Once upon a time in the 19th and 20th centuries, there was a neighborhood in Lower Manhattan called Little Syria. The area was defined as west of Broadway to the Hudson River and from the Battery at the southern tip of Manhattan north to Liberty Street.
Beginning in the 1880s, a variety of people from the eastern Mediterranean and Middle East began settling there. By the 1920s the population consisted of about 8,000 people, including 27 ethnicities. Their tenements were located near the docks where the residents worked. Continue reading
The Roosevelt Island Historical Society has issued a call for action to oppose a proposed “RI” art-piece dubbed a “Welcome Monument” planned for placement outside the Roosevelt Island Historical Society Visitor Center Kiosk.
The Roosevelt Island Operating Corporation (RIOC) is now soliciting public comments to gauge community support for the proposed 3-D, 10-foot-tall RI welcome-monument / sign. Continue reading
New York City’s Historic Districts Council Public Review Committee is a group that reviews Certificate of Appropriateness applications submitted to New York City’s Landmarks Preservation Commission (LPC).
The volunteer committee and professional staff examine each proposal and create testimony that is read to the Commission at public hearings. The following properties were some of the biggest projects that were reviewed this past year. Continue reading
New York City’s identity as a cultural and artistic center, as a point of arrival for millions of immigrants sympathetic to anarchist ideas, and as a hub of capitalism made the city a unique and dynamic terrain for anarchist activity. For 150 years, Gotham’s cosmopolitan setting created a unique interplay between anarchism’s human actors and an urban space that invites constant reinvention.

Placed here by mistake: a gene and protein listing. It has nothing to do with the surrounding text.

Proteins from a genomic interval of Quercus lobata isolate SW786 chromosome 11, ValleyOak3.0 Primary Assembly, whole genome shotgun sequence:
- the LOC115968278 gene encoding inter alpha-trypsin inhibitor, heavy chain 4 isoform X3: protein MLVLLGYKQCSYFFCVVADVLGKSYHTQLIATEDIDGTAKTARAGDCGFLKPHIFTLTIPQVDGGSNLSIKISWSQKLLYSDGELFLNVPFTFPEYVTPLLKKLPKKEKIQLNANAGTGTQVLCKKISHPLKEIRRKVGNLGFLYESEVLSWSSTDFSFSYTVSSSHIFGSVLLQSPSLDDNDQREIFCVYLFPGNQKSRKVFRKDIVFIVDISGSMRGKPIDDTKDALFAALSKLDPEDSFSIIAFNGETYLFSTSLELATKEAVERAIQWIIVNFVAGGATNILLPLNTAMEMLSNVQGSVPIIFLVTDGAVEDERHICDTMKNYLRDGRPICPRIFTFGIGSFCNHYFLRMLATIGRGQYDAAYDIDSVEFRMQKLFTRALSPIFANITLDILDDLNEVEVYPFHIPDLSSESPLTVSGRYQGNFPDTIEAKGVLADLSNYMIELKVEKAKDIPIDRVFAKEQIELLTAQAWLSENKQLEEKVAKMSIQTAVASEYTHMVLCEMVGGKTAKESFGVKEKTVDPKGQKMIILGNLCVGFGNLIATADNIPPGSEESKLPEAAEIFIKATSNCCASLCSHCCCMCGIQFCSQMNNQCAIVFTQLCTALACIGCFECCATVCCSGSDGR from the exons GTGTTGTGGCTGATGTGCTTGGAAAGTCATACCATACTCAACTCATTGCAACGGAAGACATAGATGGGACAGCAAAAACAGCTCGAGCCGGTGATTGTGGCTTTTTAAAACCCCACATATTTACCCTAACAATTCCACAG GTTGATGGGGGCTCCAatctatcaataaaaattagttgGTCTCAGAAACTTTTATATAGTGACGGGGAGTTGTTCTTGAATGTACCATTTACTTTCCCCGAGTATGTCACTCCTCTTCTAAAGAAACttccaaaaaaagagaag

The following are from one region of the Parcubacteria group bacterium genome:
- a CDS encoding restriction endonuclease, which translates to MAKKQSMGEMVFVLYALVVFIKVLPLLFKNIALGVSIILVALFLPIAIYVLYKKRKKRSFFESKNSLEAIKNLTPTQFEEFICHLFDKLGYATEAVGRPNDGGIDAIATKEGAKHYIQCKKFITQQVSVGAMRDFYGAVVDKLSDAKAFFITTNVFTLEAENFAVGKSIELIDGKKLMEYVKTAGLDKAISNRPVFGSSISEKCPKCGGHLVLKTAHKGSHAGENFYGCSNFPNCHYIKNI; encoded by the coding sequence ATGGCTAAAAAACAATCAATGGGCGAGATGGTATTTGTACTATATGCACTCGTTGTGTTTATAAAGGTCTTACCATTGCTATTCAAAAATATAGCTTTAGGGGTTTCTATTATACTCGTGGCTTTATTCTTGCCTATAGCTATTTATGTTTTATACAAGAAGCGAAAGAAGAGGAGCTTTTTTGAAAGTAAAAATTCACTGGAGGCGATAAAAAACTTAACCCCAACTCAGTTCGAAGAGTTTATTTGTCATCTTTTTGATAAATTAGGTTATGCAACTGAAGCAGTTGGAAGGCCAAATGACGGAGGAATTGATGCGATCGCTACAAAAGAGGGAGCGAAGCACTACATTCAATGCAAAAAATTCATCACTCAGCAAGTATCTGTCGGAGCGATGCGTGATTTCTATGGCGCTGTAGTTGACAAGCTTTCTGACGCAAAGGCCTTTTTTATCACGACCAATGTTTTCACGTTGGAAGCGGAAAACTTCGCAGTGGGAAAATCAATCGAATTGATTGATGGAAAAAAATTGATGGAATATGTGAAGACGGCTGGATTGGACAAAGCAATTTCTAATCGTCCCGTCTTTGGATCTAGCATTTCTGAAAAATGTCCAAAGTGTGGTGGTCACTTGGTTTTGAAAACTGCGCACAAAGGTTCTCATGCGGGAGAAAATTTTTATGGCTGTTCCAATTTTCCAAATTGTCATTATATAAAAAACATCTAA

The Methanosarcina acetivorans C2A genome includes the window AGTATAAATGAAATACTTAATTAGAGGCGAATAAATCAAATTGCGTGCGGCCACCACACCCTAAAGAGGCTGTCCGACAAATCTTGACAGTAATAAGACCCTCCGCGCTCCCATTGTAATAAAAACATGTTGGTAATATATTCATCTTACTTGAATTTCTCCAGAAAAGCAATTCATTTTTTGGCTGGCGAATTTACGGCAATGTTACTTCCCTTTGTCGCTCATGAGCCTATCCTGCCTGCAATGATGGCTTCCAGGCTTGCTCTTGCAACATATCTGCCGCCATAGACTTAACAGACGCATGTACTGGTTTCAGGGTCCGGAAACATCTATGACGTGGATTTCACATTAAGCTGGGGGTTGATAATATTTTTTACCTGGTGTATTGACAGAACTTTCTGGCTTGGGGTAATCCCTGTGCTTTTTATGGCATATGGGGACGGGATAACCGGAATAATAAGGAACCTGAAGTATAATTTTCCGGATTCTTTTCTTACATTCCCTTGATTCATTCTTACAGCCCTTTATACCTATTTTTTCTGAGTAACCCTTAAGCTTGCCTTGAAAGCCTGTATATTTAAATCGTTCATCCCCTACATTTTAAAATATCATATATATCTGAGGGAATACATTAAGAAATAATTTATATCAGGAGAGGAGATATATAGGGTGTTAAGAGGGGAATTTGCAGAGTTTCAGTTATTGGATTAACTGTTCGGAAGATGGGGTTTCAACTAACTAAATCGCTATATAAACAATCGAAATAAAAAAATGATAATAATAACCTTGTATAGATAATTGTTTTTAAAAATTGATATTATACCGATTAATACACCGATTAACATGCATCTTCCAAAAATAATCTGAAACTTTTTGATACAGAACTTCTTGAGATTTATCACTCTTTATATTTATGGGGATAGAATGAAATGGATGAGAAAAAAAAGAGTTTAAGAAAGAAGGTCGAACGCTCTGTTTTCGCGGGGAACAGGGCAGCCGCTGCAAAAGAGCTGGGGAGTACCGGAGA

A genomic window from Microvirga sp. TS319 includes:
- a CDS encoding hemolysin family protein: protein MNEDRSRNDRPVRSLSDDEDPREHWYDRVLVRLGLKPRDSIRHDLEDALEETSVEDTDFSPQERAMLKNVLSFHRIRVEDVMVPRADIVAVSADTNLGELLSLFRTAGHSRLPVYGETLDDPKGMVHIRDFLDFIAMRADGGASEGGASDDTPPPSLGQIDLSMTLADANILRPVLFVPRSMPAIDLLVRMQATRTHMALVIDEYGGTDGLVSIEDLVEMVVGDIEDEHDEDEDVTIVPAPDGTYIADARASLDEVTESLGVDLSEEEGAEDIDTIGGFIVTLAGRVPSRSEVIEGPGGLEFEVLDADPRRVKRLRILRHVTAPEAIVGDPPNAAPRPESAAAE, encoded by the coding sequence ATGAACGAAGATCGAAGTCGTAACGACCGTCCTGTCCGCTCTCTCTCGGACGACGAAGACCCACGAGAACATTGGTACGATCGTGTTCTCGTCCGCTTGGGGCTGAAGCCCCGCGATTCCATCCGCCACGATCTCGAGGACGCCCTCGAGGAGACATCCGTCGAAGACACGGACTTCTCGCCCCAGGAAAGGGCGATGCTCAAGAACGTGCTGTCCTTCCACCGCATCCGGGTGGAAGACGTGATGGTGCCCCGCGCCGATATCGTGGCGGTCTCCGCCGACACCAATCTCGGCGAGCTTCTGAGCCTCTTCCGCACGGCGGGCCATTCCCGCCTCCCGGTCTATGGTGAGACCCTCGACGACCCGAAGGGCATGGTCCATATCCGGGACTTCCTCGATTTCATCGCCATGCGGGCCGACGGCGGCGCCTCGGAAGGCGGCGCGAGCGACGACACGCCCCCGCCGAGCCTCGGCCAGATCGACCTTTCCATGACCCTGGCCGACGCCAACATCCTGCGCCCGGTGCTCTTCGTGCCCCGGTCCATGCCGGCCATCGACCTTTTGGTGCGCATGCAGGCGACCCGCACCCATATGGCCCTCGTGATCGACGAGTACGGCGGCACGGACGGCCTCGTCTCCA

A new book edited by Tom Goyens’, Radical Gotham: Anarchism in New York City From Schwab’s Saloon To Occupy Wall Street (UI Press, 2017) gathers essays that demonstrate anarchism’s endurance as a political and cultural ideology and movement in New York from the 1870s to 2011.
The authors cover the gamut of anarchy’s emergence in and connection to the city. Some offer important new insights on German, Italian, and Yiddish- and Spanish-speaking anarchists. Others explore anarchism’s influence on religion, politics, and the visual and performing arts. A concluding essay looks at Occupy Wall Street’s roots in New York City’s anarchist tradition. Continue reading
Robert A. Slayton’s new book Beauty In The City: The Ashcan School (SUNY Press, 2017) takes a look back to the beginning of the twentieth century, when the Ashcan School of Art blazed onto the art scene, introducing a revolutionary vision of New York City.
In contrast to the elite artists who painted the upper class bedecked in finery, in front of magnificent structures, or the progressive reformers who photographed the city as a slum, hopeless and full of despair, the Ashcan School held the unique belief that the industrial working-class city was a fit subject for great art.
Beauty in the City illustrates how these artists portrayed the working classes with respect and gloried in the drama of the subways and excavation sites, the office towers, and immigrant housing. Their art captured the emerging metropolis in all its facets, with its potent machinery and its class, ethnic, and gender issues. Continue reading